PALMISTRY. curiosity, and I do not make my story plain. My castle is on one of those mighty rocks that overhang the upper Why do gypsies so often “tell truly " ? How are they Rhine. Heaven help the poor creature there walled up, enabled to reveal the past in such a surprisingly corred who pines to escape! Yet I escaped. I was a prisoner manner? Why are their prophecies so often fulfilled there, indeed; for by my father's will all his fine posses- These questions are frequently asked, and among the many sions were to be enjoyed by his brother until my marriage; solutions that are offered is the following: Because they and my uncle was resolved that I should never deprive bim are guided in the study of character by laws which an of what he chose to call his own. I did not wish to marry. stri·tly laid down, laws which are as certain and as clest I feared all men, having known none but the barshest of as any of the maxims of physiognomy (to which we all at their kind; but I loathed to be within sight and sound of tach more or less faith); truer and more significant that the wicked and riotous living of my uncle and his chosen any except the outline-rules of phrenology. That gypsies companions. I longed to be free, like the peasants who show an extraordinary clairvoyance is beyond dispute. walk on the hills; and by the help of a faithful old nurse, Their successes are too numerous and too well authentiI escaped. I dressed myself like a peasant, and crossed cated to be always explained away as coincidences or the Alps alone. In putting on a strange costume I forgot happy hits.”. The cases recorded in proof of their un to change my shoes."

common skill in discerning disposition and natural endorSilvio and the woman of the mill stood gazing at the girl ments are innumerable; and those who know the charac in utter amazement.

ter of a person are in a position to guess very shrewdly And knowing that you were a noblewoman, you chose that person's fate. Not that a particular lot attaches by to marry a cobbler,” said La Mugnaia.

an inevitable fatality to any mental or moral qualities “ Heaven never made him to be a cobbler," said La but certain natures seem formed with an aptitude for surScarpetta.

rounding themselves with a certain set of circumstances. “That is true," said La Mugnaia. “Be you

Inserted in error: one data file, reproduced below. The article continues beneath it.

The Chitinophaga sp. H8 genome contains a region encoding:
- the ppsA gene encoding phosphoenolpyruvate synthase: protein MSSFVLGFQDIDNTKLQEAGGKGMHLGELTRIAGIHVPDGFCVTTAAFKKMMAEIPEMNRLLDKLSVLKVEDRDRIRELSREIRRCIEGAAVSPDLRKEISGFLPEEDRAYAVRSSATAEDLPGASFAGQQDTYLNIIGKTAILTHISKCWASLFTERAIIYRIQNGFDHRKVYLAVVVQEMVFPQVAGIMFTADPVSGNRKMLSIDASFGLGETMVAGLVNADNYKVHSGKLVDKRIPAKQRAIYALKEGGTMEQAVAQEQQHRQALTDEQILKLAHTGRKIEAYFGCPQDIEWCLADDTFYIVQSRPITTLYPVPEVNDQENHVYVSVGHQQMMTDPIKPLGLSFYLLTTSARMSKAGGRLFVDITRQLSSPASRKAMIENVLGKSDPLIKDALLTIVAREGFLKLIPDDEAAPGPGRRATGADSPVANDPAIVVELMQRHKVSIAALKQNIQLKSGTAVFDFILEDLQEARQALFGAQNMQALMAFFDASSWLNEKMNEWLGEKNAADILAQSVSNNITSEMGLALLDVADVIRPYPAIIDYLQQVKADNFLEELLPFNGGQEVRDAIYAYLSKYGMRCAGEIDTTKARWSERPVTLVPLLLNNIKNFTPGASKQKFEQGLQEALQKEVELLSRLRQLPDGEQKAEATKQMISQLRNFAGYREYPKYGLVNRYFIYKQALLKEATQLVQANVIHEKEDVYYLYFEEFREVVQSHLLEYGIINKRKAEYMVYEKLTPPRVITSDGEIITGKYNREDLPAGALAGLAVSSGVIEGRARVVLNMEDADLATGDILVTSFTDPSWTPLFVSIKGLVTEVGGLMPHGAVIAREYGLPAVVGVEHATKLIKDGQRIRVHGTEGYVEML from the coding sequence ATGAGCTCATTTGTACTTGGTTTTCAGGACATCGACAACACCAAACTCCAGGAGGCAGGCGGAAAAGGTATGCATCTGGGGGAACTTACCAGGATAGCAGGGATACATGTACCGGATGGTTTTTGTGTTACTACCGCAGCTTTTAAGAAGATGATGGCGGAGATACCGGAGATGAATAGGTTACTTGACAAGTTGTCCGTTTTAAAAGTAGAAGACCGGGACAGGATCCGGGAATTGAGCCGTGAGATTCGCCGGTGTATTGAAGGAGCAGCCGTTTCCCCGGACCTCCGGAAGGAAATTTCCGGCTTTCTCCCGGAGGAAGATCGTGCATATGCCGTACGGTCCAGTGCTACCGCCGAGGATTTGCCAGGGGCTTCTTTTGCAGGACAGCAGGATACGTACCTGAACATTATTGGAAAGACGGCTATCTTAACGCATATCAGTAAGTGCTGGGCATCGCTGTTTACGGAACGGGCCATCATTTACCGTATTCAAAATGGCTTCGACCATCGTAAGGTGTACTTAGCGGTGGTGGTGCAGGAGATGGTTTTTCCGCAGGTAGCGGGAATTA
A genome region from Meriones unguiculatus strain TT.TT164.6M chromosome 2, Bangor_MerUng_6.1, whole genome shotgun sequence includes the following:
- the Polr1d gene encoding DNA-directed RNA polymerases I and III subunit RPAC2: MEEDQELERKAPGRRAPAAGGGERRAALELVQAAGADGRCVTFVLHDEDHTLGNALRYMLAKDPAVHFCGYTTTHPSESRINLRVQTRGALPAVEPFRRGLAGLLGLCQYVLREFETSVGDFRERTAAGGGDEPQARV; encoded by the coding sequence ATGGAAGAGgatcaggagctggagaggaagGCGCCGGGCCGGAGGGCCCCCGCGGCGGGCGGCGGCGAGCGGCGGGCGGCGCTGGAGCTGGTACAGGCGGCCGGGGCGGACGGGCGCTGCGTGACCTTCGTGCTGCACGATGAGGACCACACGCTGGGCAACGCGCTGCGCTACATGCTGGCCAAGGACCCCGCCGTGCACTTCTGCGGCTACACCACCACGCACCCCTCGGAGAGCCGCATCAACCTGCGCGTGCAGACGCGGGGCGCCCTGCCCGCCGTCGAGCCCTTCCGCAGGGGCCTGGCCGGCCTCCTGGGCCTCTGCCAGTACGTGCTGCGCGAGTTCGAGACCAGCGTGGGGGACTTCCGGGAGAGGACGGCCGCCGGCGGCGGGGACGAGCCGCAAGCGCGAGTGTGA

you “ There's a divinity that shapes our ends, rough-hew them may, he is good enough for you. Excuse me, lady, but I how we will;" but to a great extent we make our own cannot forget that I gave you lessons in baking bread and fate, and whoever knows us thoroughly will also knows sweeping floors.”

great deal about our past life, and our future. “ Åh, Scarpetta !” said Silvio, " what a wrong you

have Any one wishing to rival the gypsies in the successful done yourself - you who ought to have married a noble- study of character has only to master the art of palmistry.

M. Desbarrolles has collected and sifted their traditional “And so I have, Silvio, else I can tell you I should not lore and written records, and all the other materials be 23 have married at all. Prisco could never have saved me as

could find bearing upon bis subject, and he has embodied 2, you have done ; for one great misery is as bad as another. the chief part of the result of his researches in a book Í thank Heaven that by your act of generosity you have called the Mysteries of the Hand." It was published unconsciously enriched yourself.”

eleven years ago, and has attracted much attention Whilst they were yet talking, the daylight broke, and amongst the general reading public in France, and it is looking out of the window, La Mugnaia saw a whole com- said to have made some little way also with the scientific 11 pany of strangers on the river-side. They were the four people. Eight editions of the book came out in the first 6TH remaining cobblers, with the haughty horseman and his eight years of its existence.